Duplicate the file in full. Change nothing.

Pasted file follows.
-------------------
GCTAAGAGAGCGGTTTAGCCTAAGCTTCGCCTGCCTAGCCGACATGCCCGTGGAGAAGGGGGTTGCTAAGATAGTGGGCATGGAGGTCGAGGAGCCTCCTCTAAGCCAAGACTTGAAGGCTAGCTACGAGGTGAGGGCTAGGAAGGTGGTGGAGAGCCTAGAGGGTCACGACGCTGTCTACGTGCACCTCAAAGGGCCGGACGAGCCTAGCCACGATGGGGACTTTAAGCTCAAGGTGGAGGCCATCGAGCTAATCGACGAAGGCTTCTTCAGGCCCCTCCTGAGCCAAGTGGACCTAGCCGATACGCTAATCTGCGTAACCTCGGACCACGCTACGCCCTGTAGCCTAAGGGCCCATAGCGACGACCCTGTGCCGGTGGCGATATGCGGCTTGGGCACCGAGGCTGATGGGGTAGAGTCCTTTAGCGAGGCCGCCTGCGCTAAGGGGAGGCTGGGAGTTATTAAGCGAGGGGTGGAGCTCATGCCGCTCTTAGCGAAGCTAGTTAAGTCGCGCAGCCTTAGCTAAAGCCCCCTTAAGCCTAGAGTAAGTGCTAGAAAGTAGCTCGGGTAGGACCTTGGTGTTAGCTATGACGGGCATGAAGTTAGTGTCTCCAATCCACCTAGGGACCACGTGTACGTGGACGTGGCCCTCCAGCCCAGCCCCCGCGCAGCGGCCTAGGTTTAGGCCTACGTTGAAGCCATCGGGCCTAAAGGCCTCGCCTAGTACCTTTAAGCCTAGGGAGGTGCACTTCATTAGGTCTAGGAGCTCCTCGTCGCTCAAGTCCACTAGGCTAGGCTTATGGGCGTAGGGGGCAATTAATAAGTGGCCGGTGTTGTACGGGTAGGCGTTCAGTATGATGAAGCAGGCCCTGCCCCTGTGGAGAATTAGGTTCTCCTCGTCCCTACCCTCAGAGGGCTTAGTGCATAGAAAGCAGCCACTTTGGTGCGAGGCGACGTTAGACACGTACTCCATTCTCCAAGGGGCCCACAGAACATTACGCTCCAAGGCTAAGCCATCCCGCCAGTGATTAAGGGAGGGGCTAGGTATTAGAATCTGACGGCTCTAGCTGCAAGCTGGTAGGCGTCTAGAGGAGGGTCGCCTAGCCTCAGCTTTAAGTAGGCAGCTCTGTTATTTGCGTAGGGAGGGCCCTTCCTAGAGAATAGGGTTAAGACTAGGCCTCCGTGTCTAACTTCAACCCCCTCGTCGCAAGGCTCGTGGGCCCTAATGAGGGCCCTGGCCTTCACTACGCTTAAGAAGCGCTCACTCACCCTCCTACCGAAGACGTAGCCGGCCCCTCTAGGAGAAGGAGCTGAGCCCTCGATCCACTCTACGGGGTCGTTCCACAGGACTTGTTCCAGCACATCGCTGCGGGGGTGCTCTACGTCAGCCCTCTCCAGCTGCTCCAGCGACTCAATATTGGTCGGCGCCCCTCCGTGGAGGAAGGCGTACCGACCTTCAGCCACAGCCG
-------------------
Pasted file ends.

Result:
GCTAAGAGAGCGGTTTAGCCTAAGCTTCGCCTGCCTAGCCGACATGCCCGTGGAGAAGGGGGTTGCTAAGATAGTGGGCATGGAGGTCGAGGAGCCTCCTCTAAGCCAAGACTTGAAGGCTAGCTACGAGGTGAGGGCTAGGAAGGTGGTGGAGAGCCTAGAGGGTCACGACGCTGTCTACGTGCACCTCAAAGGGCCGGACGAGCCTAGCCACGATGGGGACTTTAAGCTCAAGGTGGAGGCCATCGAGCTAATCGACGAAGGCTTCTTCAGGCCCCTCCTGAGCCAAGTGGACCTAGCCGATACGCTAATCTGCGTAACCTCGGACCACGCTACGCCCTGTAGCCTAAGGGCCCATAGCGACGACCCTGTGCCGGTGGCGATATGCGGCTTGGGCACCGAGGCTGATGGGGTAGAGTCCTTTAGCGAGGCCGCCTGCGCTAAGGGGAGGCTGGGAGTTATTAAGCGAGGGGTGGAGCTCATGCCGCTCTTAGCGAAGCTAGTTAAGTCGCGCAGCCTTAGCTAAAGCCCCCTTAAGCCTAGAGTAAGTGCTAGAAAGTAGCTCGGGTAGGACCTTGGTGTTAGCTATGACGGGCATGAAGTTAGTGTCTCCAATCCACCTAGGGACCACGTGTACGTGGACGTGGCCCTCCAGCCCAGCCCCCGCGCAGCGGCCTAGGTTTAGGCCTACGTTGAAGCCATCGGGCCTAAAGGCCTCGCCTAGTACCTTTAAGCCTAGGGAGGTGCACTTCATTAGGTCTAGGAGCTCCTCGTCGCTCAAGTCCACTAGGCTAGGCTTATGGGCGTAGGGGGCAATTAATAAGTGGCCGGTGTTGTACGGGTAGGCGTTCAGTATGATGAAGCAGGCCCTGCCCCTGTGGAGAATTAGGTTCTCCTCGTCCCTACCCTCAGAGGGCTTAGTGCATAGAAAGCAGCCACTTTGGTGCGAGGCGACGTTAGACACGTACTCCATTCTCCAAGGGGCCCACAGAACATTACGCTCCAAGGCTAAGCCATCCCGCCAGTGATTAAGGGAGGGGCTAGGTATTAGAATCTGACGGCTCTAGCTGCAAGCTGGTAGGCGTCTAGAGGAGGGTCGCCTAGCCTCAGCTTTAAGTAGGCAGCTCTGTTATTTGCGTAGGGAGGGCCCTTCCTAGAGAATAGGGTTAAGACTAGGCCTCCGTGTCTAACTTCAACCCCCTCGTCGCAAGGCTCGTGGGCCCTAATGAGGGCCCTGGCCTTCACTACGCTTAAGAAGCGCTCACTCACCCTCCTACCGAAGACGTAGCCGGCCCCTCTAGGAGAAGGAGCTGAGCCCTCGATCCACTCTACGGGGTCGTTCCACAGGACTTGTTCCAGCACATCGCTGCGGGGGTGCTCTACGTCAGCCCTCTCCAGCTGCTCCAGCGACTCAATATTGGTCGGCGCCCCTCCGTGGAGGAAGGCGTACCGACCTTCAGCCACAGCCG